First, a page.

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Positive Inotropes


Positive inotropes increase the strength of cardiac muscle contraction by increasing the quantity of intracellular calcium available for binding by muscle proteins or by increasing the sensitivity of contractile proteins to calcium. This, in turn, augments contractile protein interaction in the myocardial cell. Intracellular calcium can be increased by altering the Na+/Ca2+ exchange pump, by increasing production of cyclic adenosine monophosphate (cAMP) via stimulation of adenylate cyclase, or by decreasing degradation of cAMP via inhibition of phosphodiesterases.

Cardiac Glycosides

The probable mechanism of action for the inotropic effect of digitalis is inhibition of the membrane-bound Na+/K+-ATPase pump; when this occurs, Na+ increases in the cell, the exchange of Na+ for Ca2+ is augmented, and calcium influx is increased. The increased intracellular calcium in turn leads to increased release of Ca2+ from the sarcoplasmic reticulum and increased contractility of the cardiac muscle. Changes in the ratio of intracellular and extracellular electrolytes can result in increased automaticity and cardiac arrhythmias.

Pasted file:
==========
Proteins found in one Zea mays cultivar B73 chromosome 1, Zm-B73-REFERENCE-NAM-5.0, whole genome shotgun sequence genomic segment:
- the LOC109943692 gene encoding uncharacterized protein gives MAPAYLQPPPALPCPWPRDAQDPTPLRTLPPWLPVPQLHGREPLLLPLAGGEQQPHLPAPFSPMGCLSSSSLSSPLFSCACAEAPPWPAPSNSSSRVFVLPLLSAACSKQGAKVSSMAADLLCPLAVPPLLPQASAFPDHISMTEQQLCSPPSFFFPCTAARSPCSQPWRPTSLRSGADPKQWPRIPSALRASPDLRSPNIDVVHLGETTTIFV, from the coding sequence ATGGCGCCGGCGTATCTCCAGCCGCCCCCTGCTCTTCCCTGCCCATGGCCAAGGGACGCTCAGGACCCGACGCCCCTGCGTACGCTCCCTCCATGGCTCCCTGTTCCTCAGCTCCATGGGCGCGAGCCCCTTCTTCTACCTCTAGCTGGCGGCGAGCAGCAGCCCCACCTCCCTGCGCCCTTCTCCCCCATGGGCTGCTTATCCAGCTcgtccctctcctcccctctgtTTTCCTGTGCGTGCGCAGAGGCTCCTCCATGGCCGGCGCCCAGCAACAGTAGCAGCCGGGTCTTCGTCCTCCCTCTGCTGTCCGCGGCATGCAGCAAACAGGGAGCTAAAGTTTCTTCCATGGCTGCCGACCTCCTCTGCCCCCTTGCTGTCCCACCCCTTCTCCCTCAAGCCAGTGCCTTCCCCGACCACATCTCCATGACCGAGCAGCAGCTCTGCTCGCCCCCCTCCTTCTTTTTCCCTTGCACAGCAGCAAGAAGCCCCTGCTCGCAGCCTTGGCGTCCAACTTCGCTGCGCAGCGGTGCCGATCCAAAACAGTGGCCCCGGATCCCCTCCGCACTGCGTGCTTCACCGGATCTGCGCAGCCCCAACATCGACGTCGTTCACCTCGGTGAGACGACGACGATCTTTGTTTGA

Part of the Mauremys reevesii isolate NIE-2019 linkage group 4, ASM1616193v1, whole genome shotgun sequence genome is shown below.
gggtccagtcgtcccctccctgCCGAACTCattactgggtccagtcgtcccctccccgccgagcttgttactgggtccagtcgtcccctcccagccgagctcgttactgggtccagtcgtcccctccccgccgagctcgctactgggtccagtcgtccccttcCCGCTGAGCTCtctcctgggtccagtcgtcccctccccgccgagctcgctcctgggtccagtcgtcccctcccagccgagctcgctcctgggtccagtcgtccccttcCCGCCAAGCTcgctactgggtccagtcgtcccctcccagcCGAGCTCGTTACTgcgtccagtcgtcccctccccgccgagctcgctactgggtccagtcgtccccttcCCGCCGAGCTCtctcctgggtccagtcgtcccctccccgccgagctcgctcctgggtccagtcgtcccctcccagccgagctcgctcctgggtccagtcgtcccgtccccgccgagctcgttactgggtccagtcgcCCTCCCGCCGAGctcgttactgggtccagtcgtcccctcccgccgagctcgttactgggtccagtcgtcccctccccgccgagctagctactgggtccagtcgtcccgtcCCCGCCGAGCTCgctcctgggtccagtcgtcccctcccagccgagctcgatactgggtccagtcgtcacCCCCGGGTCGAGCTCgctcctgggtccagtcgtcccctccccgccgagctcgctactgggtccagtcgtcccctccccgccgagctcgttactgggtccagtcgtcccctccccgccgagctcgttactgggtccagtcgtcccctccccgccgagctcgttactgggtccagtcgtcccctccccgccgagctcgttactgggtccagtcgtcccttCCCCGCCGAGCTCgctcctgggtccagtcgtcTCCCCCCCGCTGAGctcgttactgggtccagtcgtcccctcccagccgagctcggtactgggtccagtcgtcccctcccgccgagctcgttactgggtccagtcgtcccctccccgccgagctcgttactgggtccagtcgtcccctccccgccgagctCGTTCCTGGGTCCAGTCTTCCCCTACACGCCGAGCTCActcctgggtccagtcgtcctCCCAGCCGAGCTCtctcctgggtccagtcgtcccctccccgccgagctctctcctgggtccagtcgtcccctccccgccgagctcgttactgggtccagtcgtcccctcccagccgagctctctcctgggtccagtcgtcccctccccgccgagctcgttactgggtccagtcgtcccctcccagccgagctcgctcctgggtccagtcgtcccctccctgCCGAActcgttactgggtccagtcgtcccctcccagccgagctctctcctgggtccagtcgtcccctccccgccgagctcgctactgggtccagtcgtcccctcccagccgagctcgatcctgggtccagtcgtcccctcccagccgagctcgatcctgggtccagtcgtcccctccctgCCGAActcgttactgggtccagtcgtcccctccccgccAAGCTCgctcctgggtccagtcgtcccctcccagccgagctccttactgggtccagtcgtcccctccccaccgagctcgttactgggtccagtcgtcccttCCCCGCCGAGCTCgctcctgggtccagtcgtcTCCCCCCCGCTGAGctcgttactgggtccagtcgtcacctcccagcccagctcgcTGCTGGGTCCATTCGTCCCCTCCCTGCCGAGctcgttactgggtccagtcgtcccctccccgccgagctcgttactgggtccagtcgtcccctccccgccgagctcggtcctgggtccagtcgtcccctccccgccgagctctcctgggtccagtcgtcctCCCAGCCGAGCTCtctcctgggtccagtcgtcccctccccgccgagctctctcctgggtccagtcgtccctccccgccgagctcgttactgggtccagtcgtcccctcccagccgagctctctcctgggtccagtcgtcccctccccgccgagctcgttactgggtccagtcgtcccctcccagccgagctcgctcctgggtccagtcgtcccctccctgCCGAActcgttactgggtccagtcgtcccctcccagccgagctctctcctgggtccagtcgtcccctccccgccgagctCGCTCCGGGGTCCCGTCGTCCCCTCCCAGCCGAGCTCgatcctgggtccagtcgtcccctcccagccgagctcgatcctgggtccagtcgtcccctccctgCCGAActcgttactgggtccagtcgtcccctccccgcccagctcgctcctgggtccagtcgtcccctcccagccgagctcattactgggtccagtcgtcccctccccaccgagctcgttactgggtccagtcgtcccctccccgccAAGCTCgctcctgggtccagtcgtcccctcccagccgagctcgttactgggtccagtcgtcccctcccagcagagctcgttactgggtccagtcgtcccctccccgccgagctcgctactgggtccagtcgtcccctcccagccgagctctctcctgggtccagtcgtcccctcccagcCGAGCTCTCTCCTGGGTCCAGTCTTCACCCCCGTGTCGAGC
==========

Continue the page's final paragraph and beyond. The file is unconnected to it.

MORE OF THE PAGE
Digitalis also has a negative chronotropic effect due to decreased conduction velocity in the atrioventricular (AV) node. In addition, digitalis potentiates vagal (cholinergic) activity in the heart. Changes in conduction can ultimately result in AV nodal blockade. At toxic levels, digitalis also can directly slow sinus nodal activity due to increased sensitivity to acetylcholine. Because the atria are sensitive to acetylcholine, atrial conduction is also enhanced in the diseased heart, which can then lead to atrial arrhythmias. Digitalis may also improve vascular baroreceptor responsiveness, thereby minimizing sympathetic activation in heart failure states.